Tips for my band’s first recording session…


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Tomaz24
07-05-2007, 05:42 PM
In about two weeks my funk band will be using a professional recording studio for the first time. I’m really excited and I can’t wait! But I was just wondering if there any tips or useful bits of information any of you could give us because we’re quite inexperienced.

We’re writing an album and currently have a set of eight or nine tracks that could easily be recorded straight away without much fuss. Then there’s seven or eight more we’ll be working on and will record in a session later this year.

Any tips to make it run smoothly? Anything to avoid? Ect.

Thanks, :)

jim_smith
07-05-2007, 06:21 PM
1)Have an input list and send a copy to the engineer
ex.
1 Kick Drum
2 Snare
3 Right Overhead
4 Left Overhead
5 Bass
6 Guitar
etc.

it will save you time and money and save the engineer alot of frustration

2)Most likely you will record it live for the most part so have a stage plot available drawing up how your band sets up in practice and on stage. Set up as close as you can to that when your recording and have a copy available for the engineer.

3) For guitar cabinets each speaker has a slightly different sound, if you can know exactly where you want the mic placed in front of the cabinet

4)Most importantly:
Have a tuner!!!!! Make sure everyone tunes to the same calibration (440 is standard) but if you have an acoustic piano then calibrate the tuner to that.

5) Dont forget the small stuff: guitar picks, cables etc

6)Be nice to the engineer, he'll make or break your recording
Thats all i can think of right now Good luck!

floyd matt
07-05-2007, 08:29 PM
^ he just said it all.

bring extra stuff because you never know what can happen. how many hours you got in the recording studio?

Forcemaster
07-06-2007, 06:54 AM
jim_smith made some excellent points but i'll just add a few more.


Don't be afraid to ask for what you want!

Remember the engineer is working for you, and if you don't like the sound of something say so and see if you can rectify it. Obviously don't go overboard and request something ridiculous like demanding the mixed tone of 5 cranked boutique amps. But if the kick drum is too loud don't be hesitant in asking him to mix it down.

Listen to the engineer

Seems like the opposite of the first point but you have to also remember that the engineer will most likely have years of experience so it may well be in your best interests to listen to any suggestions he has.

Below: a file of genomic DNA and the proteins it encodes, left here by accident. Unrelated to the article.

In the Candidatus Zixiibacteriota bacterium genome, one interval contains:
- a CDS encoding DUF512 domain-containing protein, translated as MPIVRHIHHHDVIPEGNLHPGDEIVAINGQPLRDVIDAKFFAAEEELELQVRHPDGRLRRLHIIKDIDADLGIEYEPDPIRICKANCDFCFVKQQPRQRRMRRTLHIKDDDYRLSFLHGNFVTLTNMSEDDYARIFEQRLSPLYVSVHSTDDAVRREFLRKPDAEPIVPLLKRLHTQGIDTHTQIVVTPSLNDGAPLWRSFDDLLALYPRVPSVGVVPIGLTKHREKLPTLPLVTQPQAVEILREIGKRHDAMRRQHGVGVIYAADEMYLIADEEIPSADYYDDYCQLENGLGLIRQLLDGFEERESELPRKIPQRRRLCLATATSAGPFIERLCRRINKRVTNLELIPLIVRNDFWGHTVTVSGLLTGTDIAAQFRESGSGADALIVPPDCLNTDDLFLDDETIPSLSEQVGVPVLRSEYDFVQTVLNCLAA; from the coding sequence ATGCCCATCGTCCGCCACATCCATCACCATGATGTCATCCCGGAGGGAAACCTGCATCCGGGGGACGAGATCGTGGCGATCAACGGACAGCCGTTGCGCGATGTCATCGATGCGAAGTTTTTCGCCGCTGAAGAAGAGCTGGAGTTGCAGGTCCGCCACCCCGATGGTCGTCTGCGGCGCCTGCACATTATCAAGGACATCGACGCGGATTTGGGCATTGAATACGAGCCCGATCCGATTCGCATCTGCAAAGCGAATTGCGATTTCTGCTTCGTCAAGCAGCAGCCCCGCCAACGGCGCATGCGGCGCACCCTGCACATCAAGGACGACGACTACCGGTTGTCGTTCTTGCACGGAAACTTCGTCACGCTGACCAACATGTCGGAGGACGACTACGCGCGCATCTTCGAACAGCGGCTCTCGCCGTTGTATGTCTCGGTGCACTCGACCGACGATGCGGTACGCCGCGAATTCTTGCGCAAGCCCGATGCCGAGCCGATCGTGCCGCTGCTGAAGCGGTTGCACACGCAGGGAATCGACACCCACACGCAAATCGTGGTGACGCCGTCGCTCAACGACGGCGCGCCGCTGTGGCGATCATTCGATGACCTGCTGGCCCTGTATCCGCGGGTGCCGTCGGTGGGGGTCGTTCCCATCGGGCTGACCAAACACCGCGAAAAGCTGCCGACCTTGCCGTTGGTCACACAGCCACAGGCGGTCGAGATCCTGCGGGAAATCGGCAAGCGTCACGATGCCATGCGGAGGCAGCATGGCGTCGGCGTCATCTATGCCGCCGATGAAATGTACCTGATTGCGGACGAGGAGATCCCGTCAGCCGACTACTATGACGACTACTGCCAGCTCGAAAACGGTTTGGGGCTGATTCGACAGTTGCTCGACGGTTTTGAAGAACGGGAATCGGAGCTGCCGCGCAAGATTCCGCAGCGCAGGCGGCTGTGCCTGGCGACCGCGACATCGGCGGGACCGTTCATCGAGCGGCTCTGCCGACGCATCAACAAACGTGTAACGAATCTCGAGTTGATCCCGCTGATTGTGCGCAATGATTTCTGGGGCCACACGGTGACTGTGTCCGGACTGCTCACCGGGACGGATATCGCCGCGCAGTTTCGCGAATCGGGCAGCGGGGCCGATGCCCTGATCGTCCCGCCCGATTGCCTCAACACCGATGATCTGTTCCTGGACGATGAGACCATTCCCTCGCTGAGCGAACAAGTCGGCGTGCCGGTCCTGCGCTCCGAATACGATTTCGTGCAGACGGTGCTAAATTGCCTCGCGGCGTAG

Make sure you have good gear

It may be a bit late for this now, but i'll still put it.
If you turn up to the studio with marshall MG's, Line 6 Spiders, Fender FM's, or any other cheap amps. You won't be able to get that great a sound no matter what you do with it.

Don't expect everything to go perfectly

Don't think you'll be able to run through every song first time round and get it perfect. It's very unlikely you'll be able to do that. Book time for it, and also leave adequate time for mixing, a good mix can be the difference between a pro quality recording and an amateur sounding polished turd.

Have input into mixing

it is imperative that you pay attention during the mixing stage. I know it's boring sitting around while the engineer listens to a 10 second clip for half an hour and tweaks a few knobs. But you have to pay attention o what you want out of the sound, if you don't you will probably end up with a sound you don't like at all.

Tomaz24
07-07-2007, 11:42 AM
Seems like excellent advice! Thanks a lot!

This session we have 10 hours, floyd matt. :)

floyd matt
07-07-2007, 01:38 PM
^

dang alot of hours lol.

how much is it costing a hour because here in vegas it is 50 dollers to 125 dollers a hour.

OpposingForce
07-07-2007, 02:22 PM
So what happens if you don't finish recording and mixing the cd in one day? If you pay for another day they can continue where you left off right?

DoctrDrew116
07-07-2007, 08:54 PM
Listen to what the engineer says. And be careful about any contracts you sign.

Tomaz24
07-08-2007, 02:24 PM
So what happens if you don't finish recording and mixing the cd in one day? If you pay for another day they can continue where you left off right?

Yeah, don't intend on finishing the recordings until later this year. We'll book a few more sessions yet, I would think. It's £23 an hour here.

Forcemaster
07-09-2007, 01:57 PM
Yeah, don't intend on finishing the recordings until later this year. We'll book a few more sessions yet, I would think. It's £23 an hour here.


£23 an hour?! that seems a bit much, for ten hours i've paid £15 an hour as a general cost. I'd see if you can get the price down or look somewhere else.